As to your claim incidentally that Jews historically side with the Left, in America that is virtually impossible because you have two main parties which are both in world political science terms very much of the Conservative Right. The fear is that Jews are being pressed to vote for the more extreme Right of the two Conservative possibilities as the result of a defective analysis of realities on the ground – an error which could spell the end of Israel itself, if pressed to its logical conclusion, which is a conflict that Israel could well lose.

        Look at the map…


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  • Leeada Johnson

    Ms Fabienne Roth Aryan German Swiss Blond Blue Eyed Foreign Student Challenges the Right of an American to be on a Student Government Body in the USA in 2015 because that person is a Jew??? Does she think, that that she’s a Hitler Jugend representative in 1933 Nazi Germany? Shouldn’t she be taking her anti-semitism back to where ever she comes from?

  • rabbi yakov lazaros

    I am glad to see this article by my dear friend Daniel Mariaschin. As executive director of Bnai Brith Mr Mariaschin has been fighting anti-semitisim his entire life.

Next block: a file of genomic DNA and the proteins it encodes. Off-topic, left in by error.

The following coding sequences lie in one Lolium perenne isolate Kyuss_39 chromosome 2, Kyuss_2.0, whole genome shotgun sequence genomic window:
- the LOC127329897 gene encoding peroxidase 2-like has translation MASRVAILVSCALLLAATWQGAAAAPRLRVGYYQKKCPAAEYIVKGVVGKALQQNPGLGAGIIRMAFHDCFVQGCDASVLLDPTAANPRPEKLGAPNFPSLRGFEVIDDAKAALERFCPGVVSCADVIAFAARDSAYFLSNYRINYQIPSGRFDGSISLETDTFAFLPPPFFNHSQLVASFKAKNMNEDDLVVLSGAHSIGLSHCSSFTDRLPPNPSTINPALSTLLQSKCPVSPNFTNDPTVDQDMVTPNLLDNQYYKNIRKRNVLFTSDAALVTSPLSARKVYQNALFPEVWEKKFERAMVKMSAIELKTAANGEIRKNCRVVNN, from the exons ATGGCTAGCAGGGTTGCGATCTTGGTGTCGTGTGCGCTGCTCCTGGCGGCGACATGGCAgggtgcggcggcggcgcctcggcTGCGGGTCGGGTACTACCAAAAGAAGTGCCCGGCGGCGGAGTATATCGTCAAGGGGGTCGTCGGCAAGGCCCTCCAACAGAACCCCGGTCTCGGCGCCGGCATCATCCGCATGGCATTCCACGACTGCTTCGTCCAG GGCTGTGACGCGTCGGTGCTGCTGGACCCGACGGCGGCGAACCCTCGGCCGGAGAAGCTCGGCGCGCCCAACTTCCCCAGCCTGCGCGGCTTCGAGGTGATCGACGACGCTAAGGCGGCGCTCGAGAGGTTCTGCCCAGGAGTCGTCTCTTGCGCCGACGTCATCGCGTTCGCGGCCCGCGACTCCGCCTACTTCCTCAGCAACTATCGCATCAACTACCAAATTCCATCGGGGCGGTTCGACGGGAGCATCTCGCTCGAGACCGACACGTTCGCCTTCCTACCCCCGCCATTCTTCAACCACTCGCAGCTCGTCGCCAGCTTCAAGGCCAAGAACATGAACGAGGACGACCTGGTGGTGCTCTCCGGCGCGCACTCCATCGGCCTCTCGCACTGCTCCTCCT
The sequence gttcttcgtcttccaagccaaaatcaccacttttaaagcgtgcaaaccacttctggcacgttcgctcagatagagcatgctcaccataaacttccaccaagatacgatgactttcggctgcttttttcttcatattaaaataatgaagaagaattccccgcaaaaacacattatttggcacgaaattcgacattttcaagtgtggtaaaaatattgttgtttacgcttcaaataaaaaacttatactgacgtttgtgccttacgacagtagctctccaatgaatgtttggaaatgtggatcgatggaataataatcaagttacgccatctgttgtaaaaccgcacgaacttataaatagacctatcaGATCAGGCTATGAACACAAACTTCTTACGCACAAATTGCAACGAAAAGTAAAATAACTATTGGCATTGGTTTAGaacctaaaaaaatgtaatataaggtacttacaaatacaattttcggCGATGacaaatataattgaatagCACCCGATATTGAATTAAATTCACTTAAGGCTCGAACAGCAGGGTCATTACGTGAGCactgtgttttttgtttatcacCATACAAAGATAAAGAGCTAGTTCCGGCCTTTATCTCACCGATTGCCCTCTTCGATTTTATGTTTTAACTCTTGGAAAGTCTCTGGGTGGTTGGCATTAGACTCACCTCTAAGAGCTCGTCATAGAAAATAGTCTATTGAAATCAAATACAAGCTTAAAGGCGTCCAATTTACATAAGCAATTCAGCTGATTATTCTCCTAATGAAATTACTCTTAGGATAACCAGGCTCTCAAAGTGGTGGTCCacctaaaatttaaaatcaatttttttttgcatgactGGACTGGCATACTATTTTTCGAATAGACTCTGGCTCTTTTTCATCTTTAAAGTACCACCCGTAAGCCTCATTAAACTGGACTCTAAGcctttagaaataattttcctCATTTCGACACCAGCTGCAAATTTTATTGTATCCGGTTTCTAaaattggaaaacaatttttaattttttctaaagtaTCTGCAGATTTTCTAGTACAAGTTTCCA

Unfortunately, we are living in a time when hatred of Jews has become accepted on many college campuses. We in the Jewish community must fight this new disease and let college administrators know we will hold them personally responsible for the safety of our Jewish students.

    • Julian Clovelley

      Try looking to see where you just might have gone wrong instead

      For the record I do not personally support BDS

      But I can understand the opposing points of view and do not regard them as necessarily antisemitic in nature

      And I do view the Settlements and Occupation as arguably illegal